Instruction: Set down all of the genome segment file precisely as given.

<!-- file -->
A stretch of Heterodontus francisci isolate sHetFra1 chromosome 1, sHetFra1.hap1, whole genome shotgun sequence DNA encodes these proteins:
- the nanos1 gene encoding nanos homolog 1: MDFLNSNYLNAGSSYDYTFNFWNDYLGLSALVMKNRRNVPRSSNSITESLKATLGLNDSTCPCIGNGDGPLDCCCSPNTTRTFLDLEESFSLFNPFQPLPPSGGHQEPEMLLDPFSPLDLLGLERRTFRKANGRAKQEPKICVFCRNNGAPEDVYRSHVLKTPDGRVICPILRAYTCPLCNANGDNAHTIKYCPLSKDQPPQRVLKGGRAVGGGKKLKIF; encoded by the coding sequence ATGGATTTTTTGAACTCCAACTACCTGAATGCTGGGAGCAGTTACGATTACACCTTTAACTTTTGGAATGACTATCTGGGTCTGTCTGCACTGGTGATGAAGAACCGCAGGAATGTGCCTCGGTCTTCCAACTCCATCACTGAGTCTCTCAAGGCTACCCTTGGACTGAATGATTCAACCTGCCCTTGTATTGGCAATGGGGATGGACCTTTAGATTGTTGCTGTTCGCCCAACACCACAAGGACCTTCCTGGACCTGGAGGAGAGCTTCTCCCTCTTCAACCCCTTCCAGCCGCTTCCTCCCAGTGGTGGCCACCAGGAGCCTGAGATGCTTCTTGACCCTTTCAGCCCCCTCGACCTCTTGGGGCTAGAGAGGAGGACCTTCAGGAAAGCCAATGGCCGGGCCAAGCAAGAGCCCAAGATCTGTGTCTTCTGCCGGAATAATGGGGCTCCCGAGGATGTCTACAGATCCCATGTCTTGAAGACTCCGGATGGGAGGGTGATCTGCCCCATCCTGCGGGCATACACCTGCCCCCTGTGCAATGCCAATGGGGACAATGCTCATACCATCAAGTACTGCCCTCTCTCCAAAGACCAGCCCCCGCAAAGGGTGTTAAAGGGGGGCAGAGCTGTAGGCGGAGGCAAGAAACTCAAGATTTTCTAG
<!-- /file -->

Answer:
A stretch of Heterodontus francisci isolate sHetFra1 chromosome 1, sHetFra1.hap1, whole genome shotgun sequence DNA encodes these proteins:
- the nanos1 gene encoding nanos homolog 1: MDFLNSNYLNAGSSYDYTFNFWNDYLGLSALVMKNRRNVPRSSNSITESLKATLGLNDSTCPCIGNGDGPLDCCCSPNTTRTFLDLEESFSLFNPFQPLPPSGGHQEPEMLLDPFSPLDLLGLERRTFRKANGRAKQEPKICVFCRNNGAPEDVYRSHVLKTPDGRVICPILRAYTCPLCNANGDNAHTIKYCPLSKDQPPQRVLKGGRAVGGGKKLKIF; encoded by the coding sequence ATGGATTTTTTGAACTCCAACTACCTGAATGCTGGGAGCAGTTACGATTACACCTTTAACTTTTGGAATGACTATCTGGGTCTGTCTGCACTGGTGATGAAGAACCGCAGGAATGTGCCTCGGTCTTCCAACTCCATCACTGAGTCTCTCAAGGCTACCCTTGGACTGAATGATTCAACCTGCCCTTGTATTGGCAATGGGGATGGACCTTTAGATTGTTGCTGTTCGCCCAACACCACAAGGACCTTCCTGGACCTGGAGGAGAGCTTCTCCCTCTTCAACCCCTTCCAGCCGCTTCCTCCCAGTGGTGGCCACCAGGAGCCTGAGATGCTTCTTGACCCTTTCAGCCCCCTCGACCTCTTGGGGCTAGAGAGGAGGACCTTCAGGAAAGCCAATGGCCGGGCCAAGCAAGAGCCCAAGATCTGTGTCTTCTGCCGGAATAATGGGGCTCCCGAGGATGTCTACAGATCCCATGTCTTGAAGACTCCGGATGGGAGGGTGATCTGCCCCATCCTGCGGGCATACACCTGCCCCCTGTGCAATGCCAATGGGGACAATGCTCATACCATCAAGTACTGCCCTCTCTCCAAAGACCAGCCCCCGCAAAGGGTGTTAAAGGGGGGCAGAGCTGTAGGCGGAGGCAAGAAACTCAAGATTTTCTAG